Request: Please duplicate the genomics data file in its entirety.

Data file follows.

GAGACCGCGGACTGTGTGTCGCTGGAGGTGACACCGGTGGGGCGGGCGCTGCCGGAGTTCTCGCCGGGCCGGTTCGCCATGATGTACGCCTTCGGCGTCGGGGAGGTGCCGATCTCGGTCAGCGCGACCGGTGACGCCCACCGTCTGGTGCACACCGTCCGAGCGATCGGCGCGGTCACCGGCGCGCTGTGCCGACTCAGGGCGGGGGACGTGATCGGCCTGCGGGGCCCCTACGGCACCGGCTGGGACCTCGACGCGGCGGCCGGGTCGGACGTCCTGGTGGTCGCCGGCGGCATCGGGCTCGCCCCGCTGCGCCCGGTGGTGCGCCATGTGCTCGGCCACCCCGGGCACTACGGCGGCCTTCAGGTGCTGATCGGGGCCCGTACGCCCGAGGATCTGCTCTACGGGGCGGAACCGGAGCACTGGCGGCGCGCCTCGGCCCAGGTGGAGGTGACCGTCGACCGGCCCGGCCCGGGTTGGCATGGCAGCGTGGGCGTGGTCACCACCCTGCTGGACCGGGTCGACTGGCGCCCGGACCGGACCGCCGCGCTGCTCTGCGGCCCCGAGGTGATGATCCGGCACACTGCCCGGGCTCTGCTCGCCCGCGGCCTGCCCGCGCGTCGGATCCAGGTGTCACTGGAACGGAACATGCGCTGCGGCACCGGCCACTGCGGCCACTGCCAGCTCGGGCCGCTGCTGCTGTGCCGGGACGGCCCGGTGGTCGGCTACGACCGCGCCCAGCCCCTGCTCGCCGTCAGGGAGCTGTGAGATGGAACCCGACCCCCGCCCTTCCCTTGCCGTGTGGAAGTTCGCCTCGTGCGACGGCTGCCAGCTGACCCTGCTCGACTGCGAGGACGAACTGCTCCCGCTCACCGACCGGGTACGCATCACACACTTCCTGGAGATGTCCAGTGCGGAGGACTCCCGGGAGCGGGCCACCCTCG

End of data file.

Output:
GAGACCGCGGACTGTGTGTCGCTGGAGGTGACACCGGTGGGGCGGGCGCTGCCGGAGTTCTCGCCGGGCCGGTTCGCCATGATGTACGCCTTCGGCGTCGGGGAGGTGCCGATCTCGGTCAGCGCGACCGGTGACGCCCACCGTCTGGTGCACACCGTCCGAGCGATCGGCGCGGTCACCGGCGCGCTGTGCCGACTCAGGGCGGGGGACGTGATCGGCCTGCGGGGCCCCTACGGCACCGGCTGGGACCTCGACGCGGCGGCCGGGTCGGACGTCCTGGTGGTCGCCGGCGGCATCGGGCTCGCCCCGCTGCGCCCGGTGGTGCGCCATGTGCTCGGCCACCCCGGGCACTACGGCGGCCTTCAGGTGCTGATCGGGGCCCGTACGCCCGAGGATCTGCTCTACGGGGCGGAACCGGAGCACTGGCGGCGCGCCTCGGCCCAGGTGGAGGTGACCGTCGACCGGCCCGGCCCGGGTTGGCATGGCAGCGTGGGCGTGGTCACCACCCTGCTGGACCGGGTCGACTGGCGCCCGGACCGGACCGCCGCGCTGCTCTGCGGCCCCGAGGTGATGATCCGGCACACTGCCCGGGCTCTGCTCGCCCGCGGCCTGCCCGCGCGTCGGATCCAGGTGTCACTGGAACGGAACATGCGCTGCGGCACCGGCCACTGCGGCCACTGCCAGCTCGGGCCGCTGCTGCTGTGCCGGGACGGCCCGGTGGTCGGCTACGACCGCGCCCAGCCCCTGCTCGCCGTCAGGGAGCTGTGAGATGGAACCCGACCCCCGCCCTTCCCTTGCCGTGTGGAAGTTCGCCTCGTGCGACGGCTGCCAGCTGACCCTGCTCGACTGCGAGGACGAACTGCTCCCGCTCACCGACCGGGTACGCATCACACACTTCCTGGAGATGTCCAGTGCGGAGGACTCCCGGGAGCGGGCCACCCTCG